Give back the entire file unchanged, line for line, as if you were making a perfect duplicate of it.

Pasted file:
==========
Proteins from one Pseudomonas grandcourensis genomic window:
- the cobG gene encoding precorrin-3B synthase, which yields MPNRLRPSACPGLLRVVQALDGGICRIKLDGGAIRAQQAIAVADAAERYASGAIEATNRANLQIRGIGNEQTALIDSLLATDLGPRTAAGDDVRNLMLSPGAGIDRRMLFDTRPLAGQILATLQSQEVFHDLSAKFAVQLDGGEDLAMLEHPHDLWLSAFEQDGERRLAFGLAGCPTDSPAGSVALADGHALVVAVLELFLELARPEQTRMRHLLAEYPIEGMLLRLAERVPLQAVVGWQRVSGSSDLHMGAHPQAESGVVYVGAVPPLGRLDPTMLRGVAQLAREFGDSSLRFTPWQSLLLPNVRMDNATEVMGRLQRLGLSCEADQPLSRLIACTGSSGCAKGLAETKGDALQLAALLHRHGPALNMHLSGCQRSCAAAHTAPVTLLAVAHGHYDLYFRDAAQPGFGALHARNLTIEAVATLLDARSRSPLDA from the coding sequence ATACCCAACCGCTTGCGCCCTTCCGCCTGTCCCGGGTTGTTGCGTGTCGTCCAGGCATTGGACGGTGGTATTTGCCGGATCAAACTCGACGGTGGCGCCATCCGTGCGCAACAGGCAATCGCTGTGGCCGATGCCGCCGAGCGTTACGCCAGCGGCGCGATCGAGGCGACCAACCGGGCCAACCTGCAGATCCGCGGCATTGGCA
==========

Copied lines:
Proteins from one Pseudomonas grandcourensis genomic window:
- the cobG gene encoding precorrin-3B synthase, which yields MPNRLRPSACPGLLRVVQALDGGICRIKLDGGAIRAQQAIAVADAAERYASGAIEATNRANLQIRGIGNEQTALIDSLLATDLGPRTAAGDDVRNLMLSPGAGIDRRMLFDTRPLAGQILATLQSQEVFHDLSAKFAVQLDGGEDLAMLEHPHDLWLSAFEQDGERRLAFGLAGCPTDSPAGSVALADGHALVVAVLELFLELARPEQTRMRHLLAEYPIEGMLLRLAERVPLQAVVGWQRVSGSSDLHMGAHPQAESGVVYVGAVPPLGRLDPTMLRGVAQLAREFGDSSLRFTPWQSLLLPNVRMDNATEVMGRLQRLGLSCEADQPLSRLIACTGSSGCAKGLAETKGDALQLAALLHRHGPALNMHLSGCQRSCAAAHTAPVTLLAVAHGHYDLYFRDAAQPGFGALHARNLTIEAVATLLDARSRSPLDA from the coding sequence ATACCCAACCGCTTGCGCCCTTCCGCCTGTCCCGGGTTGTTGCGTGTCGTCCAGGCATTGGACGGTGGTATTTGCCGGATCAAACTCGACGGTGGCGCCATCCGTGCGCAACAGGCAATCGCTGTGGCCGATGCCGCCGAGCGTTACGCCAGCGGCGCGATCGAGGCGACCAACCGGGCCAACCTGCAGATCCGCGGCATTGGCA